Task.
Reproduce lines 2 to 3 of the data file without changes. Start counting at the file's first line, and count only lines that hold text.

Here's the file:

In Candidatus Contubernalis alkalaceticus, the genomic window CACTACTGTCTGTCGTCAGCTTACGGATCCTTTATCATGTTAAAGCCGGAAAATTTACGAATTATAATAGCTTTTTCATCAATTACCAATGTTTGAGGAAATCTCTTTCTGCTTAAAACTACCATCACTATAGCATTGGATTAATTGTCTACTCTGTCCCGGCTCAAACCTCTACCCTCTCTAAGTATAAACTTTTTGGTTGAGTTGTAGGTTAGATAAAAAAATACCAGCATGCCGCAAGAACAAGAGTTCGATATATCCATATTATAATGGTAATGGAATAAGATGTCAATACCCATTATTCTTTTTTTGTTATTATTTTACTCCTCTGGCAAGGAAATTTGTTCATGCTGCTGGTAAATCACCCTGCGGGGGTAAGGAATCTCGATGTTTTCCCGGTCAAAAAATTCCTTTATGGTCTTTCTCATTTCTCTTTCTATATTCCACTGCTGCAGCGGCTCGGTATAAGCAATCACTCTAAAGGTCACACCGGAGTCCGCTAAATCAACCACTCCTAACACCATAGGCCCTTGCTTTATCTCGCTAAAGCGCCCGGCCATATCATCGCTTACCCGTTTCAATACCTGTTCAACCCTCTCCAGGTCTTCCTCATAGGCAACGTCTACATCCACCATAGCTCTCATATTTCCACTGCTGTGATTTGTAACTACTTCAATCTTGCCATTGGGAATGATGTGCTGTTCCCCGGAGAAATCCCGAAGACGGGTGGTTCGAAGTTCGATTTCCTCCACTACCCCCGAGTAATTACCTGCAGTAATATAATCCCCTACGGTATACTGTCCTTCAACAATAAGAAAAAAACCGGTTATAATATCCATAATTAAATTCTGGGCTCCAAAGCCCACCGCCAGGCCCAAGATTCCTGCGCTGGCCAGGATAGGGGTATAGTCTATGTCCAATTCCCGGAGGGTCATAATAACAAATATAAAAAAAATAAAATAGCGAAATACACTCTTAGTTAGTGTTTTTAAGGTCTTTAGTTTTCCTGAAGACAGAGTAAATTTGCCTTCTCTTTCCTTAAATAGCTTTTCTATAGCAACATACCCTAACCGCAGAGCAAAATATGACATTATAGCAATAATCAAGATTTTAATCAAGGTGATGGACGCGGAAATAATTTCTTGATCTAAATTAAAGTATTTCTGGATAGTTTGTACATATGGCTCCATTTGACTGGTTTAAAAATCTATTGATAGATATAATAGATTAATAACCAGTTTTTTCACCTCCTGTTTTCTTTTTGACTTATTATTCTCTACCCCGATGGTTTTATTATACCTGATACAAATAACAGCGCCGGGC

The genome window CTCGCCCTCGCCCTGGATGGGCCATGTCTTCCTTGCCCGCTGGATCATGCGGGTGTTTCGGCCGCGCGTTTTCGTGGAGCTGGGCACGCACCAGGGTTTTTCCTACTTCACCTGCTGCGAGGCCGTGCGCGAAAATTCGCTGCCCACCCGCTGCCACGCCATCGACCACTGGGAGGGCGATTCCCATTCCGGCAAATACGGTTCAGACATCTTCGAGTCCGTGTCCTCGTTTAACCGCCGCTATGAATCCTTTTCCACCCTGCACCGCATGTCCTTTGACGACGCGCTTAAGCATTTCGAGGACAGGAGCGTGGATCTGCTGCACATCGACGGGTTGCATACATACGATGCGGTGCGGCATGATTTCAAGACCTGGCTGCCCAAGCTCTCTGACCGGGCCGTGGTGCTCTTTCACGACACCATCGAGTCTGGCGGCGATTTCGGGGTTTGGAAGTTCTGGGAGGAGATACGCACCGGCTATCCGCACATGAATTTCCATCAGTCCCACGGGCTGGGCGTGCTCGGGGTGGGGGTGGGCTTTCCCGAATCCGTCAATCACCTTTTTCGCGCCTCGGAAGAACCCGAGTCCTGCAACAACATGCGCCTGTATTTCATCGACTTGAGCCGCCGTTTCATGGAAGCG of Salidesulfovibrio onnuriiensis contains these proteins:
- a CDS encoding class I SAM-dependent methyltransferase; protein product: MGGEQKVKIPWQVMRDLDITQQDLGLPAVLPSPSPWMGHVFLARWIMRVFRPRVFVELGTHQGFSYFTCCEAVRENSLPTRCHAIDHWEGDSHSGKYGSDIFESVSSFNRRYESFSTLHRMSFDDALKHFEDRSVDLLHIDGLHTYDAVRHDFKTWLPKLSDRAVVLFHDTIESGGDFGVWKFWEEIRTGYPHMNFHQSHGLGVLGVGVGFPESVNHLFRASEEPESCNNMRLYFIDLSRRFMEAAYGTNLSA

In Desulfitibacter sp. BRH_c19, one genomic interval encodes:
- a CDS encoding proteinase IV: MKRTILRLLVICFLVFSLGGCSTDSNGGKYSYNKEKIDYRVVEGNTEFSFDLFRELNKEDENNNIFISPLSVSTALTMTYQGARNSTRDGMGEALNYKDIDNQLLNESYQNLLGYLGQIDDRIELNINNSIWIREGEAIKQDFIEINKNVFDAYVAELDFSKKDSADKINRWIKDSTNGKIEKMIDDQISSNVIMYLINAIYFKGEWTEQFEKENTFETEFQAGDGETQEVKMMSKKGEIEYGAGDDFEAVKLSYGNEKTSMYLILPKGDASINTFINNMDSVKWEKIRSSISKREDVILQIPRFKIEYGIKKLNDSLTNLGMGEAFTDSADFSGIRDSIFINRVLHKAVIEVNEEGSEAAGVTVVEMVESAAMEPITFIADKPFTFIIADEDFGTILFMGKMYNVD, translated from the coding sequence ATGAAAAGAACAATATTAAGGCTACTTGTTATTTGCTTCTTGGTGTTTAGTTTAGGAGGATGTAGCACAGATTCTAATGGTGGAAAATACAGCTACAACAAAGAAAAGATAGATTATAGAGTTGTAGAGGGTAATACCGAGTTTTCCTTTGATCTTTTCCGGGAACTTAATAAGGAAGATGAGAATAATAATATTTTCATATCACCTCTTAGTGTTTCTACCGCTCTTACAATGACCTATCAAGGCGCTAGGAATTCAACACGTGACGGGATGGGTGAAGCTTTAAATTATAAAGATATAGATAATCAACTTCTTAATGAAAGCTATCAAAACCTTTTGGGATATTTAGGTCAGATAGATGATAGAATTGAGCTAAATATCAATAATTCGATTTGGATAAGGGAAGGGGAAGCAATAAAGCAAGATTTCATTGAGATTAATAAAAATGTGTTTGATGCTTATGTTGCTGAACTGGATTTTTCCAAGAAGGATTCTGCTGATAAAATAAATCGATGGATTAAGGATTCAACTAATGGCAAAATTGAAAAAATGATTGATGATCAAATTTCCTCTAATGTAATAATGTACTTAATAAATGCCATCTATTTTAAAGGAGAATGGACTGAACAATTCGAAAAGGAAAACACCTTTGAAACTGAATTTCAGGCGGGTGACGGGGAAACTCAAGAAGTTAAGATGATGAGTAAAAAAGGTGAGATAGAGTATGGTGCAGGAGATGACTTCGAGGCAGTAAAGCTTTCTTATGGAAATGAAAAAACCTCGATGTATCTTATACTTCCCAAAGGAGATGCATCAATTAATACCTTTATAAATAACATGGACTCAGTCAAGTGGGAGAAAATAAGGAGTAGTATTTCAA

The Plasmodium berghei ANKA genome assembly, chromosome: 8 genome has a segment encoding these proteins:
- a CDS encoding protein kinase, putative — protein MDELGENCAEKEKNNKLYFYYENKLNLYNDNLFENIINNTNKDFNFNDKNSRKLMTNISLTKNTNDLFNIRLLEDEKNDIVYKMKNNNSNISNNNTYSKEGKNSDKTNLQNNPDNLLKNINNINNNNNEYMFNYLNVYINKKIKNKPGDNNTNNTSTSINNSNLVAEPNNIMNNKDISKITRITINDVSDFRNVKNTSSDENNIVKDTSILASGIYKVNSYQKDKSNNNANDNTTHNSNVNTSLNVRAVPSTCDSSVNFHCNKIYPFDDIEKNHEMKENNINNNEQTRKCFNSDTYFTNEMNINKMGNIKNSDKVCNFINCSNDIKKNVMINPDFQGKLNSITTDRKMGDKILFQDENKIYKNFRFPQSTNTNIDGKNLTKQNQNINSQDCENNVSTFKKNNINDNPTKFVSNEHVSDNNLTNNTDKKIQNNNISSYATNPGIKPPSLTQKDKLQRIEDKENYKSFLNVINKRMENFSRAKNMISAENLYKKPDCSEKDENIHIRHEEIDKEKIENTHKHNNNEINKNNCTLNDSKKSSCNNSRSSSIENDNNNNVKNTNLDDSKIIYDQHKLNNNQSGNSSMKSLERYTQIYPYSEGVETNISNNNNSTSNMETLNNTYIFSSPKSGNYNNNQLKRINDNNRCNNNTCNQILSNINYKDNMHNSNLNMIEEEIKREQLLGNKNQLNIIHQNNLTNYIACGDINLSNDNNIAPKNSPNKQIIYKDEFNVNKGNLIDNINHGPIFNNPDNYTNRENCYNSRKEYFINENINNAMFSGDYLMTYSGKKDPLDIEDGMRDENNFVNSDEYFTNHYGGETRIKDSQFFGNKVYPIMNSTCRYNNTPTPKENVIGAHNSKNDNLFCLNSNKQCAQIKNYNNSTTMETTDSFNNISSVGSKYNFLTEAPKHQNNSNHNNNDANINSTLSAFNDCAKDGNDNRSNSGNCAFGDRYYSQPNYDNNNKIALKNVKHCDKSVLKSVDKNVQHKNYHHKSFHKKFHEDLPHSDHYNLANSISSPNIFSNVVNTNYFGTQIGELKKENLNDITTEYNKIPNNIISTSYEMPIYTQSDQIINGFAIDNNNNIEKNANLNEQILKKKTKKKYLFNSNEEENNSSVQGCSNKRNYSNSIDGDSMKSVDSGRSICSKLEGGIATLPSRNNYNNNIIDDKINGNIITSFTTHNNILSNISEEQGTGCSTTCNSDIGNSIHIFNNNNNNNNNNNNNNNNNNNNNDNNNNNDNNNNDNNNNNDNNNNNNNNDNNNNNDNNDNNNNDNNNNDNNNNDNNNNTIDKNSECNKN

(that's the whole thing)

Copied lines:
The genome window CTCGCCCTCGCCCTGGATGGGCCATGTCTTCCTTGCCCGCTGGATCATGCGGGTGTTTCGGCCGCGCGTTTTCGTGGAGCTGGGCACGCACCAGGGTTTTTCCTACTTCACCTGCTGCGAGGCCGTGCGCGAAAATTCGCTGCCCACCCGCTGCCACGCCATCGACCACTGGGAGGGCGATTCCCATTCCGGCAAATACGGTTCAGACATCTTCGAGTCCGTGTCCTCGTTTAACCGCCGCTATGAATCCTTTTCCACCCTGCACCGCATGTCCTTTGACGACGCGCTTAAGCATTTCGAGGACAGGAGCGTGGATCTGCTGCACATCGACGGGTTGCATACATACGATGCGGTGCGGCATGATTTCAAGACCTGGCTGCCCAAGCTCTCTGACCGGGCCGTGGTGCTCTTTCACGACACCATCGAGTCTGGCGGCGATTTCGGGGTTTGGAAGTTCTGGGAGGAGATACGCACCGGCTATCCGCACATGAATTTCCATCAGTCCCACGGGCTGGGCGTGCTCGGGGTGGGGGTGGGCTTTCCCGAATCCGTCAATCACCTTTTTCGCGCCTCGGAAGAACCCGAGTCCTGCAACAACATGCGCCTGTATTTCATCGACTTGAGCCGCCGTTTCATGGAAGCG of Salidesulfovibrio onnuriiensis contains these proteins:
- a CDS encoding class I SAM-dependent methyltransferase; protein product: MGGEQKVKIPWQVMRDLDITQQDLGLPAVLPSPSPWMGHVFLARWIMRVFRPRVFVELGTHQGFSYFTCCEAVRENSLPTRCHAIDHWEGDSHSGKYGSDIFESVSSFNRRYESFSTLHRMSFDDALKHFEDRSVDLLHIDGLHTYDAVRHDFKTWLPKLSDRAVVLFHDTIESGGDFGVWKFWEEIRTGYPHMNFHQSHGLGVLGVGVGFPESVNHLFRASEEPESCNNMRLYFIDLSRRFMEAAYGTNLSA